The Other Side

Bonfires of the Memories


Young whippersnappers can hardly believe their ears when I’m talking.

It sounds like the History Channel when I trot out dinosaurs like “TV set,” “Beatles album,” “clock radio,” “I haven’t typed it up yet,” not to mention my annual summer disaster calling a flip-flop a “thong.”

Such anachronisms are just a few of the border crossing stamps on my Senior Citizen passport.

Twenty years ago, during the bad old days of Dubya’s presidency, a staff problem landed me improbably as a substitute in a middle school American History class. When the hour was over with no broken bones or glass, some students and I chatted about presidents. I carelessly mentioned there’d been not one, but two President Bushes. The 13-year-olds may have heard of the W one, but the HW? Never.

I shamelessly entertained the young historians with the factoid that I’d lived through 11 presidencies. No “Will this be on the test?” questions, so the teenagers started guessing which eleven. Their list petered out after Clinton and Kennedy. Distant memory bells tolled for Reagan and Nixon, but the likes of my Truman, Eisenhower, Johnson, Ford, and Carter lineup might as well have been surnames randomly plucked from a phone book. Grasping at straws, Little Johnny came up with, “Lincoln?”

No, I wasn’t 140 years old. But it felt like it.

When you make it to the age that they say isn’t for sissies, you know a lot of old people and even more old stuff. Unfortunately, too much of the accumulated clutter is no longer worth knowing. Like how to use a pencil eraser to re-spool the loose tape hanging out of a Sir Mix-a-Lot cassette.

And, alas, too many of the old people are gone. As Casey Stengel observed, “A lot of people my age are dead.”

It’s easy to identify now with Rip Van Winkle. The world keeps changing, while, apparently, I’ve been asleep in a cave for decades. I’m outdated, and the sleep hasn’t even done much for my youthful looks.

Diogenes Laertius has the earliest written version of what was obviously an ancient folk tale. In it, Epimenides of Crete, seeking a lost ewe, wanders into one of those slumber-thon caves and falls asleep for 57 years. When he finally wakes up and returns to Cnossos, old Epimenides is as perplexed as Rip Van Winkle will be 1,500 years later. Time has passed for everyone but him, and everything has changed. Wandering around in a distant future, no one recognizes the young face of the old shepherd.

Having survived all those presidents, I’m old enough to remember hearing in school that the last Civil War veteran died. It was 1956.

My mother’s little sister, Ruth Coleman, was a student nurse the summer before I was born, and a wire photo of her at the hospital bedside of a soi-disant 106-year-old Confederate veteran made the newspapers in Texas.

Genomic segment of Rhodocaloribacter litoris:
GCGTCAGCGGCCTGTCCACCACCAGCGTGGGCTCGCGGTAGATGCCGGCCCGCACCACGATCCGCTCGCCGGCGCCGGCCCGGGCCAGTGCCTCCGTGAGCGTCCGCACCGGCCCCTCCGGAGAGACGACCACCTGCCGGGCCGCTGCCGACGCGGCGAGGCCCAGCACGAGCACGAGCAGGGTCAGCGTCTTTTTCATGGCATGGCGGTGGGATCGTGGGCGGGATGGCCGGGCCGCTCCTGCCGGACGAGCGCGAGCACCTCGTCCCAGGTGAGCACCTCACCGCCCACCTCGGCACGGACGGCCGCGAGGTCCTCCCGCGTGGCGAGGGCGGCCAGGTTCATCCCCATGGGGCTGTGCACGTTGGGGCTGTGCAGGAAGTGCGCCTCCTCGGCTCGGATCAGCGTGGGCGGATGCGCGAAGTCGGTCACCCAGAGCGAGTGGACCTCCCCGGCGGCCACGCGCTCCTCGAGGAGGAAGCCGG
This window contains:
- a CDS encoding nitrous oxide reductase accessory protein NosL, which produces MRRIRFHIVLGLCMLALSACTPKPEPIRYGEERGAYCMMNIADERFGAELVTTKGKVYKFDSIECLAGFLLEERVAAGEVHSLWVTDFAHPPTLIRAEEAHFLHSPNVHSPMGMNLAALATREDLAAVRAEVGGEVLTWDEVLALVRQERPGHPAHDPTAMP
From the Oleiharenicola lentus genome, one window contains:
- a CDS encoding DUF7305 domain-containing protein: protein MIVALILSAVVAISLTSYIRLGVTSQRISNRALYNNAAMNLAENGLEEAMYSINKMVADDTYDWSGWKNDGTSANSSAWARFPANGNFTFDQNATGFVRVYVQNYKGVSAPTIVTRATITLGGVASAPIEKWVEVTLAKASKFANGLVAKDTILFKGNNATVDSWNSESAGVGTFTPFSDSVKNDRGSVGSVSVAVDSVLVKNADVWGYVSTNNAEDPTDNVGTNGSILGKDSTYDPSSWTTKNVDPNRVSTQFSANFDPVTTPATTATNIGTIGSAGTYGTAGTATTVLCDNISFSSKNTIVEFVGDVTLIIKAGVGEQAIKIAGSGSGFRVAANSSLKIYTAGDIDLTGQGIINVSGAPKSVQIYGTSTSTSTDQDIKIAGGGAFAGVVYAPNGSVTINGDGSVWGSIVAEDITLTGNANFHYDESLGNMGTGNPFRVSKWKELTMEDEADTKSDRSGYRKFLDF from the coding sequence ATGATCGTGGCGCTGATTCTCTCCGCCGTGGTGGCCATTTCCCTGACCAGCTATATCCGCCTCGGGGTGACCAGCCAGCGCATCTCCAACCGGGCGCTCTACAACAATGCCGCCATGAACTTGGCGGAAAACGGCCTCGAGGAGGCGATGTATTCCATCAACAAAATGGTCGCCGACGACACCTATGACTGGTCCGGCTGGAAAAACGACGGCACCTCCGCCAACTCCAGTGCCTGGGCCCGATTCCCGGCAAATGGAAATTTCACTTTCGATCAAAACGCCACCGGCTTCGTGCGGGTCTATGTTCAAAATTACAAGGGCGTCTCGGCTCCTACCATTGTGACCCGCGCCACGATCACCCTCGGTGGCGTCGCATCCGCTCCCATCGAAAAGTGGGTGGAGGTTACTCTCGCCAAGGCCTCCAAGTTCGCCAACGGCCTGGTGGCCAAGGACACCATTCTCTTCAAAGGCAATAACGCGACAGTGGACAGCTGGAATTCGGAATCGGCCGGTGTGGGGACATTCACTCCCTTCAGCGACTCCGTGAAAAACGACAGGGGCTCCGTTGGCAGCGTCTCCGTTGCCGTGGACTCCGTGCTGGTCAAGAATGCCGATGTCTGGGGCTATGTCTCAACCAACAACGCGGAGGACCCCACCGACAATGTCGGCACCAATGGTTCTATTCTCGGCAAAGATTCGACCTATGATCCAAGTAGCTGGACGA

The fact that Mr. Williams may not have been 106 years old in 1949, much less a Civil War vet, isn’t the point. Turning the pages of my grandmother’s scrapbook, Aunt Ruth told me about being a 21-year-old Cherry Ames and listening to a cranky old man who’d known Samuel Clemens and fought as a boy at Sabine Crossing.

Actuaries say that more Americans are living to be 80 and beyond. Already, many of us longevity medalists have known someone like Aunt Ruth who’s listened to tall tales told by a really old person like Mr. Williams.

Now that it’s our turn, oh the stories we’ll tell!

There’ll be “Satisfaction” and “Like a Rolling Stone” playing on AM radio and Led Zep’s 120-decibel Green Lake concert in 1969.

Or looking out on a Filucy Bay crowded with cruisers rafted together Memorial and Labor Days, the exploding skies of Phil Pascoe’s Fourth of July fireworks show above Drayton Passage, and live-music schottisches at the Firemen’s Ball in the Vaughn civic center.

You’ll hear Dominic and Shirlie Marietta’s banter at the old KC Liquor Store and about the heyday of Outernational Records, when the world’s foremost mail-order catalog of classic reggae records exported vinyl to collectors in Tokyo, London, Oslo and Istanbul from our Lakebay Post Office.

Will we have the hundred years Walt Williams had to retell these old stories? Time will tell — even if we don’t.

Near the end of the original “Blade Runner” movie, the Roy Batty character has the famous lines, “I’ve seen things you people wouldn’t believe. Attack ships on fire off the shoulder of Orion. I watched C-beams glitter in the dark near the Tannhäuser Gate. All those moments will be lost in time, like tears in rain.”

Pair them with an African proverb, probably apocryphal, you may have seen circulating on the internet, “When a wise old person dies, a whole library disappears.”

The Key Peninsula’s snow-capped storytellers have seen things just as unbelievable, but they won’t be telling you about what happened off the shoulder of Orion or near the Tannhäuser Gate forever.

Every day, an entire Library of Alexandria of memories burns down. Tears in rain will not extinguish those inevitable bonfires of forgetting. Other than our memory of the old stories we’ve heard, all that will be left of the old stories lost in time will be mute ashes.

Time now to tell — and listen.

Dan Clouse lives a happy life on the older side in Lakebay.